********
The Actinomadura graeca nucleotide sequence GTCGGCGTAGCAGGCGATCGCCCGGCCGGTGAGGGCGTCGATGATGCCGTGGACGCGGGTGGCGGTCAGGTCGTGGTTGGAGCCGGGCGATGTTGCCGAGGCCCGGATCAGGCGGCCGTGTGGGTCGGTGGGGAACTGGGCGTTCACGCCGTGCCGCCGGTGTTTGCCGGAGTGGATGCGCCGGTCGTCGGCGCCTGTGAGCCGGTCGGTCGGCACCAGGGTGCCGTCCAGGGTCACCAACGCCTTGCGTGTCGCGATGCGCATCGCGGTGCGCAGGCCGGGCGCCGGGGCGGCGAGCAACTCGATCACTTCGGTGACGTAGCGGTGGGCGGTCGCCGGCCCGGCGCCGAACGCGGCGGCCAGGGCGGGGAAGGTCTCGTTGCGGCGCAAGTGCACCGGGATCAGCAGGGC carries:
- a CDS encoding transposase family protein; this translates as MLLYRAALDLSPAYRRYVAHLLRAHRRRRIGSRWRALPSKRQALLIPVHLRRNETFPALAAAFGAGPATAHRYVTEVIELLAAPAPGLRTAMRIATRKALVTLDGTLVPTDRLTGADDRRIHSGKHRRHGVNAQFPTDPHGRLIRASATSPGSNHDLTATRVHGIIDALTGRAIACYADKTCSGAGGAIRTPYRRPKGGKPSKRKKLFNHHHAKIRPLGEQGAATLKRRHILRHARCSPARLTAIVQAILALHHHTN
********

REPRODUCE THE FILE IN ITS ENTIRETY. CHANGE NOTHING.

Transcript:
The Actinomadura graeca nucleotide sequence GTCGGCGTAGCAGGCGATCGCCCGGCCGGTGAGGGCGTCGATGATGCCGTGGACGCGGGTGGCGGTCAGGTCGTGGTTGGAGCCGGGCGATGTTGCCGAGGCCCGGATCAGGCGGCCGTGTGGGTCGGTGGGGAACTGGGCGTTCACGCCGTGCCGCCGGTGTTTGCCGGAGTGGATGCGCCGGTCGTCGGCGCCTGTGAGCCGGTCGGTCGGCACCAGGGTGCCGTCCAGGGTCACCAACGCCTTGCGTGTCGCGATGCGCATCGCGGTGCGCAGGCCGGGCGCCGGGGCGGCGAGCAACTCGATCACTTCGGTGACGTAGCGGTGGGCGGTCGCCGGCCCGGCGCCGAACGCGGCGGCCAGGGCGGGGAAGGTCTCGTTGCGGCGCAAGTGCACCGGGATCAGCAGGGC carries:
- a CDS encoding transposase family protein; this translates as MLLYRAALDLSPAYRRYVAHLLRAHRRRRIGSRWRALPSKRQALLIPVHLRRNETFPALAAAFGAGPATAHRYVTEVIELLAAPAPGLRTAMRIATRKALVTLDGTLVPTDRLTGADDRRIHSGKHRRHGVNAQFPTDPHGRLIRASATSPGSNHDLTATRVHGIIDALTGRAIACYADKTCSGAGGAIRTPYRRPKGGKPSKRKKLFNHHHAKIRPLGEQGAATLKRRHILRHARCSPARLTAIVQAILALHHHTN